At a Glance

  • "Young Goodman Brown" is a religious allegory that uncovers the weakness of Puritanism. Goodman Brown, a Salem resident, leaves his wife Faith one night to keep an appointment in the forest. Brown's meeting with the Devil is rich with symbolism, including the Devil's likeness to Brown's grandfather, his serpent-head staff, and the veil Faith wears during the Black Mass. Hawthorne's allegory suggests that religious faith is corruptible by nature.
  • Hawthorne gave his characters meaningful names. Goodman ("good man") Brown is a once pious man whose faith disintegrates after a meeting with the Devil. Faith, the embodiment of religious virtue, is revealed to be a sinner, making her name ironic. Even Goody Cloyse, Brown's catechism teacher, contradicts the innate goodness implied by her name. These characters are allegorical figures representing all of humanity.
  • Hawthorne uses a little narrative trickery at the end of the story to cast doubt on whether or not the Black Mass was real. Did it happen, and is everyone Brown knows a sinner? Or did Brown imagine it, and, if so, what does it say about him that he wants to believe terrible things about his loved ones? Hawthorne doesn't answer these questions, leaving the story open to interpretation.

Style and Technique

(Comprehensive Guide to Short Stories, Critical Edition)

Hawthorne renders Brown’s deterioration plausible by a blend of means, one of them being his surprising ability to adapt to his purposes a fictional mode seemingly much better suited to the purposes of medieval and Renaissance authors than those of nineteenth century novelists. Normally, allegory is sharp and clear as far as it goes, the limits of its applicability plain. Hawthorne’s story portrays the traditional Christian conviction that when a good man forsakes his Faith, he is liable to Hell. When the Devil taxes Brown with being late for his appointment in the forest, his answer, “Faith kept me back a while,” is as purely allegorical as it can be.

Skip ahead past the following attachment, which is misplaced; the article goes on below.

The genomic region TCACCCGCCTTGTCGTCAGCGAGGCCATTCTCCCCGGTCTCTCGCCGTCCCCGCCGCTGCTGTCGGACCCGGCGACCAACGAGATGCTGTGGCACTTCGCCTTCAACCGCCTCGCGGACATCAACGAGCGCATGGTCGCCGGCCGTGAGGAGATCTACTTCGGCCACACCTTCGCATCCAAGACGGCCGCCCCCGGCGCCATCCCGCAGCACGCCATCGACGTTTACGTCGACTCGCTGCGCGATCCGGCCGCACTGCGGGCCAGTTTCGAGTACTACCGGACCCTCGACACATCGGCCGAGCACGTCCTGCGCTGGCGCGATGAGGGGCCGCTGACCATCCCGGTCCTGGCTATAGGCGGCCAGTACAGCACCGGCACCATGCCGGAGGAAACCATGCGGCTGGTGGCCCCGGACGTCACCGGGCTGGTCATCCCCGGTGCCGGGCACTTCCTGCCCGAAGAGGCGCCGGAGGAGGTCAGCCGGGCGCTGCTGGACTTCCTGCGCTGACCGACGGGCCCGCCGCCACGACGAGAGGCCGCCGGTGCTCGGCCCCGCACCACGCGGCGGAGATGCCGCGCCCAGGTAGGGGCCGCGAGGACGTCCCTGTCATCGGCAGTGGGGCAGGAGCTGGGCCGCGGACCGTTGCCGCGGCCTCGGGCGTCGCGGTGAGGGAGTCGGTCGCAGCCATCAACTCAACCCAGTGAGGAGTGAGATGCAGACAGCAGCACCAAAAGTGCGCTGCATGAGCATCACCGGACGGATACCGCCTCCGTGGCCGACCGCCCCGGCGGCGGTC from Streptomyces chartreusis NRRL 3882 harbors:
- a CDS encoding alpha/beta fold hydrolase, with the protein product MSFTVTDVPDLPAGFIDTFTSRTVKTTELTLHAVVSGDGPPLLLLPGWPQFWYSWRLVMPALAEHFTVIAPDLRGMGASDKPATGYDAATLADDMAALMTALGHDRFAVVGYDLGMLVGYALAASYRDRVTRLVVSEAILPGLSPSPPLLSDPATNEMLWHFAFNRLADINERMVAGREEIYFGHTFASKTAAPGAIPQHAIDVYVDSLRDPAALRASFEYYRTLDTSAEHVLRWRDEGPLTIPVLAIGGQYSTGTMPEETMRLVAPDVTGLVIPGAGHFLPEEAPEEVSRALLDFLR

Hawthorne, however, goes on to complicate this idea. Not only are presumably pious people—guardians of the faith such as the minister and deacon—on the way to a satanic communion, but also the character who symbolizes faith. It may not be noticed at the beginning that Brown seems more protective of Faith than she of him. It may even pass unnoticed that Brown identifies Faith by her pink ribbon, a very fragile and decorative artifact for a character representing such a presumably powerful virtue. At the climax of the story, however, for the good man to counsel faith, rather than the opposite, is an incongruity that can hardly be missed. Then Hawthorne has them separated in a way that casts doubt on whether she, and indeed the whole diabolical crowd, were ever there. Brown was certainly there, but whether he has dreamed all or part of the night’s events cannot be determined conclusively. Finally, he is reunited with her again for the duration of his life, but unhappily, his only alternative to full-scale evil is a life of gloom and misanthropy. However, the story offers nothing more effective than faith to combat moral debasement.